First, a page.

2. Priority areas for science, research and investment
The case for industrial strategy in the broadest sense has been handicapped by accusations about Government attempts to ‘pick winners’ in the past. In reality, policy has been more directed at propping up losers than supporting potential winners. There is a need for new industries that are sustainable, competitive, generate substantial new wealth and offer plenty of well-paid jobs. There are a number of sectors worthy of special attention around energy, robotics and artificial intelligence, space technology, healthcare, and more, with particular interest in battery technology.
There are a number of promising new sectors: mass-manufactured housing (with the important proviso of releasing Green Belt land for development); clever pipes, utilising ‘internet of things’ technology; combining pharmaceuticals, medical devices and digital health; a new infrastructure to take advantage of recycling carbon; and service robots for older people. More generally, we need a focus on enabling technologies that facilitate the journey from the lab to market, including lab equipment, digital design modelling and 3D printing, allied to ‘agile’ product development strategies borrowed from software development. What must be central to Government strategy is demand as well as supply. What new technologies do we know will be needed in the future? This emphasis will avoid the mistakes of the past. But this must also be allied to a major expansion of ‘blue sky’ research, so that we are open to new, unthought-of opportunities.
3. Cutting energy costs
Productivity increases are driven, in substantial measure, by the clever replacement of human labour by other energy sources. Therefore, increasing the potential supply of energy, while cutting its cost, is a crucial element of creating a dynamic UK economy in the future. Unfortunately, the drive to decarbonise energy has all too often taken precedence over cutting costs and increasing supply.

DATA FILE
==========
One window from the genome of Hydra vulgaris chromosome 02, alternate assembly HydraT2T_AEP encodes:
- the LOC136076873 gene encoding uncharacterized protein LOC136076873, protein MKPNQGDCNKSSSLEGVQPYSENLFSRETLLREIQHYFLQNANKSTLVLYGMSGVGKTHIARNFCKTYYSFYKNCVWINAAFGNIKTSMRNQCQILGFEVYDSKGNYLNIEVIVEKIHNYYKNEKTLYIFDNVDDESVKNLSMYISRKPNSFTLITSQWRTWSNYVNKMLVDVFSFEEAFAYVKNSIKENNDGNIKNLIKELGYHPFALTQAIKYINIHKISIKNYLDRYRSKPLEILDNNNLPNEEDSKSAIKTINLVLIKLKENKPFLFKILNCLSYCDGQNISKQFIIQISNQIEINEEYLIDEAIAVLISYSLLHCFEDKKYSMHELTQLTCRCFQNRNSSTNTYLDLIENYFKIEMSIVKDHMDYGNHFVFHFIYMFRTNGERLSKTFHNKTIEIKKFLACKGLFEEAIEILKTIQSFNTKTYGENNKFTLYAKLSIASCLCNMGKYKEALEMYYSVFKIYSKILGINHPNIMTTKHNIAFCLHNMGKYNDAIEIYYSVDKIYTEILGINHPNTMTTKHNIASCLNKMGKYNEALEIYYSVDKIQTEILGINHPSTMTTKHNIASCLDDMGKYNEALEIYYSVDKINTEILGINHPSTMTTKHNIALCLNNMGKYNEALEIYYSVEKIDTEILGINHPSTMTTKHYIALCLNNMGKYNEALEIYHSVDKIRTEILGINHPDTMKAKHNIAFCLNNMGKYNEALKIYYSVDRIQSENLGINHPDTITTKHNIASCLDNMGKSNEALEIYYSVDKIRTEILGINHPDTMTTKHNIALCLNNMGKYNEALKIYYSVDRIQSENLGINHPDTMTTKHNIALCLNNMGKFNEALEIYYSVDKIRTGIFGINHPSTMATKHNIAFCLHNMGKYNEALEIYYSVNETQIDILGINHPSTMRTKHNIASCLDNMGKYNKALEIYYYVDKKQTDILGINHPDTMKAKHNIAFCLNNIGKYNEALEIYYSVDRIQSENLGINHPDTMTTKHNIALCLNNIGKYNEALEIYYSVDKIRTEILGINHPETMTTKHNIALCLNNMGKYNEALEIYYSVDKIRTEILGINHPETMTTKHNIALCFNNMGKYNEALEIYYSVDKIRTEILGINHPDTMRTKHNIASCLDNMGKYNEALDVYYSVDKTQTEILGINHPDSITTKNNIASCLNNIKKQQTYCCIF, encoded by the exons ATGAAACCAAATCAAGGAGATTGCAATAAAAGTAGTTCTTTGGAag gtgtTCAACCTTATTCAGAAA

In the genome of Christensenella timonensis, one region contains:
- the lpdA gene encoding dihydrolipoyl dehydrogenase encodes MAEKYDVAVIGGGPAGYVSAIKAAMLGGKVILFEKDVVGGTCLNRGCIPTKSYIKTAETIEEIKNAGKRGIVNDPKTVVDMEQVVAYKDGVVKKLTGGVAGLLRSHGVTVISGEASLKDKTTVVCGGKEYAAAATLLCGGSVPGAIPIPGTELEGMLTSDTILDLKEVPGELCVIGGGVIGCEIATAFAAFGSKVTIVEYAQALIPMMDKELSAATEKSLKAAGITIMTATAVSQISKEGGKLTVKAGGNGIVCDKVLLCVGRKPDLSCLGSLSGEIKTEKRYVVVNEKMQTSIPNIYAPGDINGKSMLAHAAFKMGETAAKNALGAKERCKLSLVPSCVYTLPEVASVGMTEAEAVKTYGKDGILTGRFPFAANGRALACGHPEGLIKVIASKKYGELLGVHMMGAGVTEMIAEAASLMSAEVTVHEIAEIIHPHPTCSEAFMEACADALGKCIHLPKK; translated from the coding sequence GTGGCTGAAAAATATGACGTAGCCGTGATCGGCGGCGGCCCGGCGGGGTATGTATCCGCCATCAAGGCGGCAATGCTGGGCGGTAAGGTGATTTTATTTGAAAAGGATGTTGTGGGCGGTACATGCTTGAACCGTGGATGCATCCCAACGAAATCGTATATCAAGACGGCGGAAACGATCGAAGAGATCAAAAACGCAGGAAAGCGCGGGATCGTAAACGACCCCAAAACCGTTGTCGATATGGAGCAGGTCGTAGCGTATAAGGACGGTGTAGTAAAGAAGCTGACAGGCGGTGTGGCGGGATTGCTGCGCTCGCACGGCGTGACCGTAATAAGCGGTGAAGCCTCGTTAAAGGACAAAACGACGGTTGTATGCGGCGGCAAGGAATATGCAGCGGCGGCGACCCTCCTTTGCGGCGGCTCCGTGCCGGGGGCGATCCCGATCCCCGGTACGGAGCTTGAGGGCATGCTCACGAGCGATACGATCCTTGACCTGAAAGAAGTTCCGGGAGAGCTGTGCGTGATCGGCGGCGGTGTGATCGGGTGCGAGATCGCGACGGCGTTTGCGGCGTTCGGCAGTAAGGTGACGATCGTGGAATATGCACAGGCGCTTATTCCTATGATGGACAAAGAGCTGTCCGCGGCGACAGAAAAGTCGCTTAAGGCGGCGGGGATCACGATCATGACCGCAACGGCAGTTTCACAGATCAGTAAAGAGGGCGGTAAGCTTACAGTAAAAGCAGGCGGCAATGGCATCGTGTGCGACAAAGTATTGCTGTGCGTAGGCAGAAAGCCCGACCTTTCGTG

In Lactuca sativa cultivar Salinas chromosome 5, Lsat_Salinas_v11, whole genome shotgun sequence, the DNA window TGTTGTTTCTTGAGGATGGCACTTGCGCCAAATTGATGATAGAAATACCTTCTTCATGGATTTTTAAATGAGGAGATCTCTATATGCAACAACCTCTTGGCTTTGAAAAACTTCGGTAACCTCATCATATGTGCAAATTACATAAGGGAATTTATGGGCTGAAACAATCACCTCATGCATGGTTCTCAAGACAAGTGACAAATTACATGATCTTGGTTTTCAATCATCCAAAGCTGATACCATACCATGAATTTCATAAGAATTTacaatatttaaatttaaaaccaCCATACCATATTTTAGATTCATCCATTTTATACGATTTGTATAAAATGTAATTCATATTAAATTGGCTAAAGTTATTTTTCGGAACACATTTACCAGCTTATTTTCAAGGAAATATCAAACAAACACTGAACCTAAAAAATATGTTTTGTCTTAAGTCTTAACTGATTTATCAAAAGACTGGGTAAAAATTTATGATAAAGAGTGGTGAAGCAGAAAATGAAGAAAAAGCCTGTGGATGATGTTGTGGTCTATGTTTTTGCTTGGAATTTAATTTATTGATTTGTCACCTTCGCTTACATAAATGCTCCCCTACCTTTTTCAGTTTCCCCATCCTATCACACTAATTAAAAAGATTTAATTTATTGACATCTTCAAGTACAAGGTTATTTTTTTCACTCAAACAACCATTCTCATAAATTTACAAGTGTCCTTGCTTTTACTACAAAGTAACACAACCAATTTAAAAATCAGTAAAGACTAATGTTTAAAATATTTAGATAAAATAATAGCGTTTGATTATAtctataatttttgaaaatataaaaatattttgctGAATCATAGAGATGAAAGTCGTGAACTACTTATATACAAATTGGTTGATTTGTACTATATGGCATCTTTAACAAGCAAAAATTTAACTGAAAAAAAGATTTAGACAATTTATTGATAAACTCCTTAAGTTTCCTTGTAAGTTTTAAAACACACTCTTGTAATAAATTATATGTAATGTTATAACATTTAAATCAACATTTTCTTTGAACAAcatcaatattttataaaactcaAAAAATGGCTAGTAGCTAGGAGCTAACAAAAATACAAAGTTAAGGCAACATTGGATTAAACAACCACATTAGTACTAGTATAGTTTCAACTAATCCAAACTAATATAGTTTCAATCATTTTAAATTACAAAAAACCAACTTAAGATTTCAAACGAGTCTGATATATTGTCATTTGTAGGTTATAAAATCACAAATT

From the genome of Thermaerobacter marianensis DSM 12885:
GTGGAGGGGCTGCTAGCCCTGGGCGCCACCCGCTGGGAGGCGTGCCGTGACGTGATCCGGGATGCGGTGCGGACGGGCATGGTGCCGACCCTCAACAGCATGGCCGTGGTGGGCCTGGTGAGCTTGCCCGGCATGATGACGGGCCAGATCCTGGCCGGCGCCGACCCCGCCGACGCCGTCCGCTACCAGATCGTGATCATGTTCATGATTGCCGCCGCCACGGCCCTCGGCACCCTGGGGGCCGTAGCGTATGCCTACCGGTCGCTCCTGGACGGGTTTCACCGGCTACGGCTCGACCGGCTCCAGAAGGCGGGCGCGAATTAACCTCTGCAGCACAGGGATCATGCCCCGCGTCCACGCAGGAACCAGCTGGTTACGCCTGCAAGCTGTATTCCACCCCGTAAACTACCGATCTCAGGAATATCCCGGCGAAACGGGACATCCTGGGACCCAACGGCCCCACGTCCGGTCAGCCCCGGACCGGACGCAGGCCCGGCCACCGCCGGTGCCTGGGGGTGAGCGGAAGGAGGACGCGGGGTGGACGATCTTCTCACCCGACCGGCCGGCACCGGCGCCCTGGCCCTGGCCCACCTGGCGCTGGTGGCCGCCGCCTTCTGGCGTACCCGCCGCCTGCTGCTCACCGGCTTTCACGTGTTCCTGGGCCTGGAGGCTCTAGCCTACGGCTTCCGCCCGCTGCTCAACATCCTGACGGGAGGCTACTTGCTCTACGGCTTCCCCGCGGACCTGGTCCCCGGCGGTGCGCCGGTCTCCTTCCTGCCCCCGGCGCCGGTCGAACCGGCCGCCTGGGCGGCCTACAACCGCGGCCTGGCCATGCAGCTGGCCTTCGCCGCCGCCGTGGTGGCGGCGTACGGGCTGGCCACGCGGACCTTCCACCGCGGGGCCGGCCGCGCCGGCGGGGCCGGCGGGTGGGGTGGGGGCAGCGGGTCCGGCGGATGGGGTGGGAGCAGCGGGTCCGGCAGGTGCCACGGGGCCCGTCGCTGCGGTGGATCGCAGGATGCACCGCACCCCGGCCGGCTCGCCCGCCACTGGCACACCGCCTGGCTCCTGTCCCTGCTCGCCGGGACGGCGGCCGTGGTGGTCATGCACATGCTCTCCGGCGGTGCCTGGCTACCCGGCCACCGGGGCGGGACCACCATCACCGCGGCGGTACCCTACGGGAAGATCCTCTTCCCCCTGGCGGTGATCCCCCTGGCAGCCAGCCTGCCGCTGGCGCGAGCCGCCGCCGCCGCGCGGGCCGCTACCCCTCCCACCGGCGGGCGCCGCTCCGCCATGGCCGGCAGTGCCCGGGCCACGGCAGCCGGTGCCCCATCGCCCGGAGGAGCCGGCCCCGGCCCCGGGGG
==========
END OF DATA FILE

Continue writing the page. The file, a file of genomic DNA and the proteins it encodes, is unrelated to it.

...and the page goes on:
We therefore argue that it is time to scrap the framework created by the Climate Change Act, which has increased bills substantially for both domestic and business users. We think an ambitious target should be set: to halve the cost of energy. This would be a popular move that also provides a stimulus to innovation. Energy subsidies should be phased out quickly. Low-carbon technologies will flourish where they meet the wider requirements of society.
Extraction of shale gas through so-called ‘fracking’ techniques, which are safe, economic and do not require subsidy, should receive more enthusiastic backing from central Government. Local authorities should be allowed to keep more of the benefits of shale gas extraction as an incentive. A singleminded drive to create new energy technologies – a ‘Manhattan Project’ for energy – should be instigated. These new technologies may well be low-carbon, but that should be a happy side effect of innovation, not the primary focus.